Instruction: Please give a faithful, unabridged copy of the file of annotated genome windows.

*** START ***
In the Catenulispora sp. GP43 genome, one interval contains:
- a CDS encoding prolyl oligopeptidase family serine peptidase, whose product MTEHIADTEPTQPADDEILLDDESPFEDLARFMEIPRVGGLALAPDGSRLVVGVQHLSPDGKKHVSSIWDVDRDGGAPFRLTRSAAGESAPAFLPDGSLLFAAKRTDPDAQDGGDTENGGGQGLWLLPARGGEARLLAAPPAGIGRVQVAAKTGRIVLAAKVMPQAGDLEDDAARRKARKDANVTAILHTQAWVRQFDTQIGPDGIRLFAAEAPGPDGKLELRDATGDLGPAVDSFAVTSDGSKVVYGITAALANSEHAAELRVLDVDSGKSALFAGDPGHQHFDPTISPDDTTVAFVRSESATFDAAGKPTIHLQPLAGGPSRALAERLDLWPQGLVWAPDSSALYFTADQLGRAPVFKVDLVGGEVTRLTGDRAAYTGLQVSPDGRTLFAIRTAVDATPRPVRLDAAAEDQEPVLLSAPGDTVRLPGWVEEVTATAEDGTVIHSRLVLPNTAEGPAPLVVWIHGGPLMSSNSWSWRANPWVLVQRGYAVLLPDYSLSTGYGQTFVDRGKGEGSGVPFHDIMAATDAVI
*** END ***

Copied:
In the Catenulispora sp. GP43 genome, one interval contains:
- a CDS encoding prolyl oligopeptidase family serine peptidase, whose product MTEHIADTEPTQPADDEILLDDESPFEDLARFMEIPRVGGLALAPDGSRLVVGVQHLSPDGKKHVSSIWDVDRDGGAPFRLTRSAAGESAPAFLPDGSLLFAAKRTDPDAQDGGDTENGGGQGLWLLPARGGEARLLAAPPAGIGRVQVAAKTGRIVLAAKVMPQAGDLEDDAARRKARKDANVTAILHTQAWVRQFDTQIGPDGIRLFAAEAPGPDGKLELRDATGDLGPAVDSFAVTSDGSKVVYGITAALANSEHAAELRVLDVDSGKSALFAGDPGHQHFDPTISPDDTTVAFVRSESATFDAAGKPTIHLQPLAGGPSRALAERLDLWPQGLVWAPDSSALYFTADQLGRAPVFKVDLVGGEVTRLTGDRAAYTGLQVSPDGRTLFAIRTAVDATPRPVRLDAAAEDQEPVLLSAPGDTVRLPGWVEEVTATAEDGTVIHSRLVLPNTAEGPAPLVVWIHGGPLMSSNSWSWRANPWVLVQRGYAVLLPDYSLSTGYGQTFVDRGKGEGSGVPFHDIMAATDAVI